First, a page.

Ventricular Tachycardia (VT)

Ventricular tachycardia (VT) is a rapid heart rhythm that occurs in the lower chambers or ventricles of the heart. It often occurs in people with underlying heart disease like coronary artery disease, heart failure, or with a history of a previous heart attack. In these conditions it can result in fainting or death if it persists and is untreated. VT can also happen in people with normal hearts and is called idiopathic VT. 

Symptoms & Signs

The rapid heart rates can cause symptoms of palpitations or a faster heartbeat. The rapid heart rates can cause a drop in blood pressure and symptoms of dizziness, fainting, sweating and chest pain or discomfort may occur. Because VT is often associated with symptoms and in many people can lead to ventricular fibrillation (a dangerously fast and disorganized heartbeat) and sudden cardiac arrest (SCA), it is a serious condition that needs aggressive treatment and follow up.


Treatment options include surgery, radiofrequency ablation (burning the area of heart tissue that triggers the abnormal rhythm), and/or medication. People with VT who are risk of sudden cardiac arrest/death are offered an implantable cardiac defibrillator (ICD). The ICD is a device that can detect the abnormal heart rhythm and restore a normal heart rhythm by either pacing or delivery of a shock.

Keep Exploring

Heart Rhythm Disorders
Millions of people experience irregular or abnormal heartbeats, called arrhythmias, at some point in their lives. Most of the time, they are harmless and happen in healthy people free of heart disease. However, some abnormal heart rhythms can be serious or even deadly. Having other types of heart disease can also increase the risk of arrhythmias.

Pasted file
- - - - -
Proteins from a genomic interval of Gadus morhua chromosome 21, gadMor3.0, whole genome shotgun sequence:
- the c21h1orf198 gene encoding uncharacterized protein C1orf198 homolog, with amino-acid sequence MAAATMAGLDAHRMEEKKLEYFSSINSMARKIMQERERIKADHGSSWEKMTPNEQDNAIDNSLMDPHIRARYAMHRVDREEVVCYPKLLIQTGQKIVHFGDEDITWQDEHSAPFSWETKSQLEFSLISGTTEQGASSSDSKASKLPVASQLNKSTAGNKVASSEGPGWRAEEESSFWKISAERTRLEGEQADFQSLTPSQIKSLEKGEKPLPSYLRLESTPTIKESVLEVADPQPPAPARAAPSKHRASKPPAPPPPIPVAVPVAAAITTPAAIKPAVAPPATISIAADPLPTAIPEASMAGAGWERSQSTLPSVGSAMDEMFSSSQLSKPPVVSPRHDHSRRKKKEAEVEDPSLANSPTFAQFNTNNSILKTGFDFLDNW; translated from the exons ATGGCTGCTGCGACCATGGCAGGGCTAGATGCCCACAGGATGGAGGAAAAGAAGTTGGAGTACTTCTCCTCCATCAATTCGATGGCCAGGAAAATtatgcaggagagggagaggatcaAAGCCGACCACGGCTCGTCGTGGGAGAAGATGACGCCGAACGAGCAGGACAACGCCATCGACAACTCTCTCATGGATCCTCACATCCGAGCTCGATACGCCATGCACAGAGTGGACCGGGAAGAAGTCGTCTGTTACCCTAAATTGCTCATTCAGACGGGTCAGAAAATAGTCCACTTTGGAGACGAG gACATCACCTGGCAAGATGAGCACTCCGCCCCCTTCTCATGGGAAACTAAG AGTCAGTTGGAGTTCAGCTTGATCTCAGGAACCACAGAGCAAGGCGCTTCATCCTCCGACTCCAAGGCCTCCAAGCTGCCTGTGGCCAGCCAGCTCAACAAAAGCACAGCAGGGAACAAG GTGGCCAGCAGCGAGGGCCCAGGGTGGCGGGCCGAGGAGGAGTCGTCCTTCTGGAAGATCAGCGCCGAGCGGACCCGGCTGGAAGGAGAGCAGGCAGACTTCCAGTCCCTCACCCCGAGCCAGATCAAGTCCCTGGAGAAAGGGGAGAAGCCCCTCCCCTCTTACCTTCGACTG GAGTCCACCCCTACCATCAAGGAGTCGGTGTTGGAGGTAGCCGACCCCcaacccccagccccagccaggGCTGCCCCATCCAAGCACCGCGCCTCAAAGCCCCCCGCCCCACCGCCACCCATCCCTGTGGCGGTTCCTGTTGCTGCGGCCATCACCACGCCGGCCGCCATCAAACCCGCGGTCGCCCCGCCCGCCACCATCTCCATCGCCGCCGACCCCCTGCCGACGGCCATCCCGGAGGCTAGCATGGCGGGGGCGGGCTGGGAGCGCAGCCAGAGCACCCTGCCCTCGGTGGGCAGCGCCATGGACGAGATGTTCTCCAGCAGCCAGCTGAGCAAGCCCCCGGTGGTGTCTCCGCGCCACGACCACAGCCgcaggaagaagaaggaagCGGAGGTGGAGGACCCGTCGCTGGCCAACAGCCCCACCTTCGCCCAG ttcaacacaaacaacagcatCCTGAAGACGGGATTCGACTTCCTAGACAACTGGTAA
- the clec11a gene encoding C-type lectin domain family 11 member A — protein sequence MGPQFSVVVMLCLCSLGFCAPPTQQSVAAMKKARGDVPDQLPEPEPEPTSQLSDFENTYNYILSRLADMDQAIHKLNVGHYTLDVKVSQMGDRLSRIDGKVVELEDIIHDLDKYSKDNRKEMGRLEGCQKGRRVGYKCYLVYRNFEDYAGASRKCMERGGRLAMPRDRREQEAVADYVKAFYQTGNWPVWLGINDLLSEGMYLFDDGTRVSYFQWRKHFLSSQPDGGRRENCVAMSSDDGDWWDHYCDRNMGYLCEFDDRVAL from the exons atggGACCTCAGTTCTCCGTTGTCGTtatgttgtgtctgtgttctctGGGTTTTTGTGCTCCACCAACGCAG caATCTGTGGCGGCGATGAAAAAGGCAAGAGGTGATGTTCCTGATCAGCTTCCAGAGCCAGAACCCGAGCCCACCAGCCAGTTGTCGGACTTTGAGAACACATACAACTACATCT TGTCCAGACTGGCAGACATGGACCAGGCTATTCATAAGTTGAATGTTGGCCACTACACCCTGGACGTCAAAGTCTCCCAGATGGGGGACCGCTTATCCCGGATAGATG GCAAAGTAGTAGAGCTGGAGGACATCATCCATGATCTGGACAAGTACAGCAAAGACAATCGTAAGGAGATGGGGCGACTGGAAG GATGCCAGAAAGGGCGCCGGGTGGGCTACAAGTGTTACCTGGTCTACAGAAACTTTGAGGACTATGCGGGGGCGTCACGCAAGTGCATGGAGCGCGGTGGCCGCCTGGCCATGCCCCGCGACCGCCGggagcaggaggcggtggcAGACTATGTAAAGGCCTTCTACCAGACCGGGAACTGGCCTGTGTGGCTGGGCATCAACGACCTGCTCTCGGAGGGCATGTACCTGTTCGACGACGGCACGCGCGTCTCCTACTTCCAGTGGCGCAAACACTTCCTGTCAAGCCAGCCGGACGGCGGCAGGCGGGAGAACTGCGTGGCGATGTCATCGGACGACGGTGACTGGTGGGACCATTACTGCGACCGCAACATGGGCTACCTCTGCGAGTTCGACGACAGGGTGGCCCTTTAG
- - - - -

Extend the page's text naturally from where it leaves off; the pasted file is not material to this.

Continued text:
Pediatrics and Congenital Heart Disease (CHD)
This section is for pediatric patients and families living with heart rhythm disorders and heart rhythm disorders related to congenital heart disease (CHD).
Early Warning Signs
If you are experiencing a racing, pounding, rumbling or flopping feeling in your chest or if you have been fainting, having repeated dizzy spells, feeling lightheaded or you are extremely fatigued, it's time to see a doctor to discuss your heart health.
Common Treatments
Learning about the underlying cause of any heart rhythm disorder provides the basis for selecting the best treatment plan. Information and knowledge about care options, and their risks and benefits help you work with your health care provider to make the best choices.
Since other heart disorders increase the risk of developing abnormal heart rhythms, lifestyle changes often are recommended. Living a “heart healthy” lifestyle can ease the symptoms experienced with heart rhythm disorders and other heart disorders, and can be beneficial to overall patient health.
The Normal Heart
The heart is a fist-sized muscle that pumps blood through the body 24 hours a day, 365 days a year, without rest. The normal heart is made up of four parts: two atria on the top of the heart (right atrium and left atrium), and two ventricles (right ventricle and left ventricle) which are the muscular chambers on the bottom of the heart that provide the major power to pump blood.